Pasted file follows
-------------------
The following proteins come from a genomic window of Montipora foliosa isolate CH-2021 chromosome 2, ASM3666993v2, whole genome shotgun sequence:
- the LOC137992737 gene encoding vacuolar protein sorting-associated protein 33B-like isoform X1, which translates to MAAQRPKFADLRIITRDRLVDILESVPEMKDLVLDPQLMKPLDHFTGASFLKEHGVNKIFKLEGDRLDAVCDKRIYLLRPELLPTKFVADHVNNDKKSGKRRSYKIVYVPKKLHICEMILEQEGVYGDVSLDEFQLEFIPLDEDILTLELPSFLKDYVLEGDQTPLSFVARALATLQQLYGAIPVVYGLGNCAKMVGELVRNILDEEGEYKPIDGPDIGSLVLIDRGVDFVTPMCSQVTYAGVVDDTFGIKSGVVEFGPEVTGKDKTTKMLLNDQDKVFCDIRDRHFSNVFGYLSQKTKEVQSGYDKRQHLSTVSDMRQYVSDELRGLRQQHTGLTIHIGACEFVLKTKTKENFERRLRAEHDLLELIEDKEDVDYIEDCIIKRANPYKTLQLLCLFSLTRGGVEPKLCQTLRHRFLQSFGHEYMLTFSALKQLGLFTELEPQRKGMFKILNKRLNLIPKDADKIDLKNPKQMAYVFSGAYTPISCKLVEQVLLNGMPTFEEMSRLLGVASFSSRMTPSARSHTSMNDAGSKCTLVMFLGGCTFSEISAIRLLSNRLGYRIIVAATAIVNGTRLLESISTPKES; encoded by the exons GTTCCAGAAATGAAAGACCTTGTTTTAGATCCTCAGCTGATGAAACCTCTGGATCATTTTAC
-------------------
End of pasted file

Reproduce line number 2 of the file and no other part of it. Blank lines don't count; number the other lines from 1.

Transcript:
- the LOC137992737 gene encoding vacuolar protein sorting-associated protein 33B-like isoform X1, which translates to MAAQRPKFADLRIITRDRLVDILESVPEMKDLVLDPQLMKPLDHFTGASFLKEHGVNKIFKLEGDRLDAVCDKRIYLLRPELLPTKFVADHVNNDKKSGKRRSYKIVYVPKKLHICEMILEQEGVYGDVSLDEFQLEFIPLDEDILTLELPSFLKDYVLEGDQTPLSFVARALATLQQLYGAIPVVYGLGNCAKMVGELVRNILDEEGEYKPIDGPDIGSLVLIDRGVDFVTPMCSQVTYAGVVDDTFGIKSGVVEFGPEVTGKDKTTKMLLNDQDKVFCDIRDRHFSNVFGYLSQKTKEVQSGYDKRQHLSTVSDMRQYVSDELRGLRQQHTGLTIHIGACEFVLKTKTKENFERRLRAEHDLLELIEDKEDVDYIEDCIIKRANPYKTLQLLCLFSLTRGGVEPKLCQTLRHRFLQSFGHEYMLTFSALKQLGLFTELEPQRKGMFKILNKRLNLIPKDADKIDLKNPKQMAYVFSGAYTPISCKLVEQVLLNGMPTFEEMSRLLGVASFSSRMTPSARSHTSMNDAGSKCTLVMFLGGCTFSEISAIRLLSNRLGYRIIVAATAIVNGTRLLESISTPKES; encoded by the exons GTTCCAGAAATGAAAGACCTTGTTTTAGATCCTCAGCTGATGAAACCTCTGGATCATTTTAC